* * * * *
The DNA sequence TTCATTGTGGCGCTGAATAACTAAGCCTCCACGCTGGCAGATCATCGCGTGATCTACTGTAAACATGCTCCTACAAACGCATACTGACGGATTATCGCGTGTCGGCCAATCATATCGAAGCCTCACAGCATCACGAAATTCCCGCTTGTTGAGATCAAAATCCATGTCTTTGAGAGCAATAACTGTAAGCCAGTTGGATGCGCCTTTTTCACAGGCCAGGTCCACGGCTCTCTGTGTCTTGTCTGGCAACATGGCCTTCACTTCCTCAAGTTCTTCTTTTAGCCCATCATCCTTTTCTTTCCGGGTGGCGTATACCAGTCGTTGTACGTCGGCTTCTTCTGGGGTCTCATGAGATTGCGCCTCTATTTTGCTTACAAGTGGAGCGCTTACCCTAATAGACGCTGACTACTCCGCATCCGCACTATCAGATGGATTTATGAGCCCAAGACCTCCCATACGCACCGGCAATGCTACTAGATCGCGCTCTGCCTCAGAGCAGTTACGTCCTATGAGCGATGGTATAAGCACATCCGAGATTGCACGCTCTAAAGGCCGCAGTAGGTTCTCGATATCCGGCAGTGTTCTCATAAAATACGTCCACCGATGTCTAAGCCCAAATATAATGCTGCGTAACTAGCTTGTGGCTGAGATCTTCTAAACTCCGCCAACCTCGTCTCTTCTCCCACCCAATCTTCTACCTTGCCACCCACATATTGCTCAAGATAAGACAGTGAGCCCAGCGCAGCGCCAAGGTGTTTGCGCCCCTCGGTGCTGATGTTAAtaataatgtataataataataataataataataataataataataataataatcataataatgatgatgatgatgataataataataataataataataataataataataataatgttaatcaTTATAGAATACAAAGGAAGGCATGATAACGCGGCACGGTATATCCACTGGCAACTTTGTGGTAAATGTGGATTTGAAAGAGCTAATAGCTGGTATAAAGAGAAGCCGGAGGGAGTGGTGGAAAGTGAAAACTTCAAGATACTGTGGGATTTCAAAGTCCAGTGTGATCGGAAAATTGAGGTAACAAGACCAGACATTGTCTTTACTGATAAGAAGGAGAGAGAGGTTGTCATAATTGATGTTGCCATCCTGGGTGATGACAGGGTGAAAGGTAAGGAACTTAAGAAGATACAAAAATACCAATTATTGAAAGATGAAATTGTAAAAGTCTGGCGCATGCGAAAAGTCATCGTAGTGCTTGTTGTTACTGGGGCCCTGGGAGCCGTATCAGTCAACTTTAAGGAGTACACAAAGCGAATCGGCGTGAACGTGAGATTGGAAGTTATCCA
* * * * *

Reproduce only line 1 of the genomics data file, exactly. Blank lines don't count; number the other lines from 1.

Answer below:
The DNA sequence TTCATTGTGGCGCTGAATAACTAAGCCTCCACGCTGGCAGATCATCGCGTGATCTACTGTAAACATGCTCCTACAAACGCATACTGACGGATTATCGCGTGTCGGCCAATCATATCGAAGCCTCACAGCATCACGAAATTCCCGCTTGTTGAGATCAAAATCCATGTCTTTGAGAGCAATAACTGTAAGCCAGTTGGATGCGCCTTTTTCACAGGCCAGGTCCACGGCTCTCTGTGTCTTGTCTGGCAACATGGCCTTCACTTCCTCAAGTTCTTCTTTTAGCCCATCATCCTTTTCTTTCCGGGTGGCGTATACCAGTCGTTGTACGTCGGCTTCTTCTGGGGTCTCATGAGATTGCGCCTCTATTTTGCTTACAAGTGGAGCGCTTACCCTAATAGACGCTGACTACTCCGCATCCGCACTATCAGATGGATTTATGAGCCCAAGACCTCCCATACGCACCGGCAATGCTACTAGATCGCGCTCTGCCTCAGAGCAGTTACGTCCTATGAGCGATGGTATAAGCACATCCGAGATTGCACGCTCTAAAGGCCGCAGTAGGTTCTCGATATCCGGCAGTGTTCTCATAAAATACGTCCACCGATGTCTAAGCCCAAATATAATGCTGCGTAACTAGCTTGTGGCTGAGATCTTCTAAACTCCGCCAACCTCGTCTCTTCTCCCACCCAATCTTCTACCTTGCCACCCACATATTGCTCAAGATAAGACAGTGAGCCCAGCGCAGCGCCAAGGTGTTTGCGCCCCTCGGTGCTGATGTTAAtaataatgtataataataataataataataataataataataataataataatcataataatgatgatgatgatgataataataataataataataataataataataataataatgttaatcaTTATAGAATACAAAGGAAGGCATGATAACGCGGCACGGTATATCCACTGGCAACTTTGTGGTAAATGTGGATTTGAAAGAGCTAATAGCTGGTATAAAGAGAAGCCGGAGGGAGTGGTGGAAAGTGAAAACTTCAAGATACTGTGGGATTTCAAAGTCCAGTGTGATCGGAAAATTGAGGTAACAAGACCAGACATTGTCTTTACTGATAAGAAGGAGAGAGAGGTTGTCATAATTGATGTTGCCATCCTGGGTGATGACAGGGTGAAAGGTAAGGAACTTAAGAAGATACAAAAATACCAATTATTGAAAGATGAAATTGTAAAAGTCTGGCGCATGCGAAAAGTCATCGTAGTGCTTGTTGTTACTGGGGCCCTGGGAGCCGTATCAGTCAACTTTAAGGAGTACACAAAGCGAATCGGCGTGAACGTGAGATTGGAAGTTATCCA